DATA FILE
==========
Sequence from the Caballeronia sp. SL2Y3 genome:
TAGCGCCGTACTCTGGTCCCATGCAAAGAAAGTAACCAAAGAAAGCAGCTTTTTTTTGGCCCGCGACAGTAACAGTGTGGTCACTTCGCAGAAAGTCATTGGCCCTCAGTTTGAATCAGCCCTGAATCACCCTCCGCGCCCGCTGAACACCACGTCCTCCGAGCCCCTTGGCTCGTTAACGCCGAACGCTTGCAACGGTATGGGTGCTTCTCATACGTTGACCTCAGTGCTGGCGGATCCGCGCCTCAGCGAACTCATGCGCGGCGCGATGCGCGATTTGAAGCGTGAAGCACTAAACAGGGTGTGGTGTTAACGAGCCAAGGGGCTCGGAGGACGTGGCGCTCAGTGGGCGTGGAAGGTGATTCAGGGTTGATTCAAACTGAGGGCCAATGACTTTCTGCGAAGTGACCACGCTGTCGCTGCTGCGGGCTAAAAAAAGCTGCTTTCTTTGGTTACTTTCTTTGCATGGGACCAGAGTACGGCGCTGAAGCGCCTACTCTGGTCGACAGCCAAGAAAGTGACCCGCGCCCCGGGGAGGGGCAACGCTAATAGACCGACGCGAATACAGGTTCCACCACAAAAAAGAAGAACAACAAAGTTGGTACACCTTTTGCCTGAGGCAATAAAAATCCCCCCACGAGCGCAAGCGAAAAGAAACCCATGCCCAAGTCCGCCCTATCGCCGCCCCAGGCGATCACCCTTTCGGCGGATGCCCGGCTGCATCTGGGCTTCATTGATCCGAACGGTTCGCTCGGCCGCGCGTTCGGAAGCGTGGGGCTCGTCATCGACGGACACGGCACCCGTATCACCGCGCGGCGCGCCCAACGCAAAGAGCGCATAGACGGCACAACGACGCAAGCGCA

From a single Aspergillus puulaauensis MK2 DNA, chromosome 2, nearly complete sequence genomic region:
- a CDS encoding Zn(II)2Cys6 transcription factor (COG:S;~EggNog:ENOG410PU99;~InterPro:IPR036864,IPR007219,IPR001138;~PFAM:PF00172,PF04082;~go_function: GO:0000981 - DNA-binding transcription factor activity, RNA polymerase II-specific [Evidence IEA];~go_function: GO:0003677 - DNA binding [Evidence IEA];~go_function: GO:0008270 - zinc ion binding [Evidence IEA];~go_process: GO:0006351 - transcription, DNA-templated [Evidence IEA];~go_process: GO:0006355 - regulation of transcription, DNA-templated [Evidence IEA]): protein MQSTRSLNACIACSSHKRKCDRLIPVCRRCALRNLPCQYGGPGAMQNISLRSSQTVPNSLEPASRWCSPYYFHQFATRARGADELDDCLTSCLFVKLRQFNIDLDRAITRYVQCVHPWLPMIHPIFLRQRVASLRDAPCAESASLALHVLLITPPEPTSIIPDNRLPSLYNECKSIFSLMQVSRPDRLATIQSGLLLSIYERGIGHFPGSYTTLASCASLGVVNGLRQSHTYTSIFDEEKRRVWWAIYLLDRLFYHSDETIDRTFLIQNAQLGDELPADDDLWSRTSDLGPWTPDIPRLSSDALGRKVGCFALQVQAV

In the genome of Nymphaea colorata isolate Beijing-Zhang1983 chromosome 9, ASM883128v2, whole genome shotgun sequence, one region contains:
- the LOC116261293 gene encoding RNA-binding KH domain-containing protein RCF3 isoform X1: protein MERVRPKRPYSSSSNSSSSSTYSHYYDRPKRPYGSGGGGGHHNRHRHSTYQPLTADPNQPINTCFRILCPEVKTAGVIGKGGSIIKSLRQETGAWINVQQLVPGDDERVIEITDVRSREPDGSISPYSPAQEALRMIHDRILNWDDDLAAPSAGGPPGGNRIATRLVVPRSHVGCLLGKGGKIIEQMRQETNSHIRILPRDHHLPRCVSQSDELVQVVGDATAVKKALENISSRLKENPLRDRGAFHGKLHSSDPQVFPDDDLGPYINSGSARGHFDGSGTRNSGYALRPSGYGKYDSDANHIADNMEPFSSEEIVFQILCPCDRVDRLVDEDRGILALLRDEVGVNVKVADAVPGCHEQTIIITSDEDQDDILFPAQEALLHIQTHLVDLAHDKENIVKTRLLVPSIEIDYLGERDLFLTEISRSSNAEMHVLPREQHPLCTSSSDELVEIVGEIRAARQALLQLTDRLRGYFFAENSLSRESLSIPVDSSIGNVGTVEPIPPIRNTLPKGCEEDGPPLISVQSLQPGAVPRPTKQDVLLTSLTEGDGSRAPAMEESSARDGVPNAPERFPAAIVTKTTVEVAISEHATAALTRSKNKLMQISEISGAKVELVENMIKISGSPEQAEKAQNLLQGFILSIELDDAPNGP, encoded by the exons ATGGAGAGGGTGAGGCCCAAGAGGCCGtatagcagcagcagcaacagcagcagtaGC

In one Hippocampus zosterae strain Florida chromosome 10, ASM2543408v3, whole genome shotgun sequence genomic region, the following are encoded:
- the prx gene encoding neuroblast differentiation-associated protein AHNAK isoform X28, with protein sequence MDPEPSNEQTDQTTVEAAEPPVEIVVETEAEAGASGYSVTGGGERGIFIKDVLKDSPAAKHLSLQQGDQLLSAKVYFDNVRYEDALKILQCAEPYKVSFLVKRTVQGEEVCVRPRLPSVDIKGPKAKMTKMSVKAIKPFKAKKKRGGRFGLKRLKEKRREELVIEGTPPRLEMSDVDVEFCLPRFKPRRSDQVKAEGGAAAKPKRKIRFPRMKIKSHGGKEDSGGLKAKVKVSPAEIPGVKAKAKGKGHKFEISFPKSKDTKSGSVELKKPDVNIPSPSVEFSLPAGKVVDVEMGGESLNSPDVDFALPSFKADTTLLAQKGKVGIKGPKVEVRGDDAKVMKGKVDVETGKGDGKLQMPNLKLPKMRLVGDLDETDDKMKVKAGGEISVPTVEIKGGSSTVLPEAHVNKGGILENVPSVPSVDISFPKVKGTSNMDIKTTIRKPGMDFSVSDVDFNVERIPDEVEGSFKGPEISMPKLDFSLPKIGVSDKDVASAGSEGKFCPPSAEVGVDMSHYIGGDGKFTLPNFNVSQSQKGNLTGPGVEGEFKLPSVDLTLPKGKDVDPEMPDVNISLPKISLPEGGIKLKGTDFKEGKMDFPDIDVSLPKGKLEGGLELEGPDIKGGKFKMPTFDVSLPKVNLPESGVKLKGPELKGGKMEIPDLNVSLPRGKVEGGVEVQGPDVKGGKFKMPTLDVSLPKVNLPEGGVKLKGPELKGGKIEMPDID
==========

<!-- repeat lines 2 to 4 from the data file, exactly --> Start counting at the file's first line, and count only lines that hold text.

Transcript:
TAGCGCCGTACTCTGGTCCCATGCAAAGAAAGTAACCAAAGAAAGCAGCTTTTTTTTGGCCCGCGACAGTAACAGTGTGGTCACTTCGCAGAAAGTCATTGGCCCTCAGTTTGAATCAGCCCTGAATCACCCTCCGCGCCCGCTGAACACCACGTCCTCCGAGCCCCTTGGCTCGTTAACGCCGAACGCTTGCAACGGTATGGGTGCTTCTCATACGTTGACCTCAGTGCTGGCGGATCCGCGCCTCAGCGAACTCATGCGCGGCGCGATGCGCGATTTGAAGCGTGAAGCACTAAACAGGGTGTGGTGTTAACGAGCCAAGGGGCTCGGAGGACGTGGCGCTCAGTGGGCGTGGAAGGTGATTCAGGGTTGATTCAAACTGAGGGCCAATGACTTTCTGCGAAGTGACCACGCTGTCGCTGCTGCGGGCTAAAAAAAGCTGCTTTCTTTGGTTACTTTCTTTGCATGGGACCAGAGTACGGCGCTGAAGCGCCTACTCTGGTCGACAGCCAAGAAAGTGACCCGCGCCCCGGGGAGGGGCAACGCTAATAGACCGACGCGAATACAGGTTCCACCACAAAAAAGAAGAACAACAAAGTTGGTACACCTTTTGCCTGAGGCAATAAAAATCCCCCCACGAGCGCAAGCGAAAAGAAACCCATGCCCAAGTCCGCCCTATCGCCGCCCCAGGCGATCACCCTTTCGGCGGATGCCCGGCTGCATCTGGGCTTCATTGATCCGAACGGTTCGCTCGGCCGCGCGTTCGGAAGCGTGGGGCTCGTCATCGACGGACACGGCACCCGTATCACCGCGCGGCGCGCCCAACGCAAAGAGCGCATAGACGGCACAACGACGCAAGCGCA

From a single Aspergillus puulaauensis MK2 DNA, chromosome 2, nearly complete sequence genomic region:
- a CDS encoding Zn(II)2Cys6 transcription factor (COG:S;~EggNog:ENOG410PU99;~InterPro:IPR036864,IPR007219,IPR001138;~PFAM:PF00172,PF04082;~go_function: GO:0000981 - DNA-binding transcription factor activity, RNA polymerase II-specific [Evidence IEA];~go_function: GO:0003677 - DNA binding [Evidence IEA];~go_function: GO:0008270 - zinc ion binding [Evidence IEA];~go_process: GO:0006351 - transcription, DNA-templated [Evidence IEA];~go_process: GO:0006355 - regulation of transcription, DNA-templated [Evidence IEA]): protein MQSTRSLNACIACSSHKRKCDRLIPVCRRCALRNLPCQYGGPGAMQNISLRSSQTVPNSLEPASRWCSPYYFHQFATRARGADELDDCLTSCLFVKLRQFNIDLDRAITRYVQCVHPWLPMIHPIFLRQRVASLRDAPCAESASLALHVLLITPPEPTSIIPDNRLPSLYNECKSIFSLMQVSRPDRLATIQSGLLLSIYERGIGHFPGSYTTLASCASLGVVNGLRQSHTYTSIFDEEKRRVWWAIYLLDRLFYHSDETIDRTFLIQNAQLGDELPADDDLWSRTSDLGPWTPDIPRLSSDALGRKVGCFALQVQAV